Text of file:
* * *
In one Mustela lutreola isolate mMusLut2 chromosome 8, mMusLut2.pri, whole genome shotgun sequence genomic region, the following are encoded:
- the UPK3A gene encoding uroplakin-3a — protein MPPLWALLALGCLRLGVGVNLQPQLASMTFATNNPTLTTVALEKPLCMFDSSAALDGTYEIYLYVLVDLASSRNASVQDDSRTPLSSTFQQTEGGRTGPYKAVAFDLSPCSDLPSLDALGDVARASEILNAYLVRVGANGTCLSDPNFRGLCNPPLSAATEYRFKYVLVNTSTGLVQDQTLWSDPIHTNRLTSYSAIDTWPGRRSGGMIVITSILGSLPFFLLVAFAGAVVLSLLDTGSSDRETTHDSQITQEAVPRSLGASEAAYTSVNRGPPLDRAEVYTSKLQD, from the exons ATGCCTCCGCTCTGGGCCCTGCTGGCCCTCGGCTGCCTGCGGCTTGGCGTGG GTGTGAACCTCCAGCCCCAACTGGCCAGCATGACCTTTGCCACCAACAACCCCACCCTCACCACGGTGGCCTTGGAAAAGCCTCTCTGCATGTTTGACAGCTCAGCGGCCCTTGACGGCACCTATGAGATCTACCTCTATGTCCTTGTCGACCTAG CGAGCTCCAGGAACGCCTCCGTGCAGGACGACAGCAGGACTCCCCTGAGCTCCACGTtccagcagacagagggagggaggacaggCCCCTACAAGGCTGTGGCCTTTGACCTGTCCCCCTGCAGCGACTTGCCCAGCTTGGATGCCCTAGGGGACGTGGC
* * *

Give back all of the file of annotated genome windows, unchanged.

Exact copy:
In one Mustela lutreola isolate mMusLut2 chromosome 8, mMusLut2.pri, whole genome shotgun sequence genomic region, the following are encoded:
- the UPK3A gene encoding uroplakin-3a — protein MPPLWALLALGCLRLGVGVNLQPQLASMTFATNNPTLTTVALEKPLCMFDSSAALDGTYEIYLYVLVDLASSRNASVQDDSRTPLSSTFQQTEGGRTGPYKAVAFDLSPCSDLPSLDALGDVARASEILNAYLVRVGANGTCLSDPNFRGLCNPPLSAATEYRFKYVLVNTSTGLVQDQTLWSDPIHTNRLTSYSAIDTWPGRRSGGMIVITSILGSLPFFLLVAFAGAVVLSLLDTGSSDRETTHDSQITQEAVPRSLGASEAAYTSVNRGPPLDRAEVYTSKLQD, from the exons ATGCCTCCGCTCTGGGCCCTGCTGGCCCTCGGCTGCCTGCGGCTTGGCGTGG GTGTGAACCTCCAGCCCCAACTGGCCAGCATGACCTTTGCCACCAACAACCCCACCCTCACCACGGTGGCCTTGGAAAAGCCTCTCTGCATGTTTGACAGCTCAGCGGCCCTTGACGGCACCTATGAGATCTACCTCTATGTCCTTGTCGACCTAG CGAGCTCCAGGAACGCCTCCGTGCAGGACGACAGCAGGACTCCCCTGAGCTCCACGTtccagcagacagagggagggaggacaggCCCCTACAAGGCTGTGGCCTTTGACCTGTCCCCCTGCAGCGACTTGCCCAGCTTGGATGCCCTAGGGGACGTGGC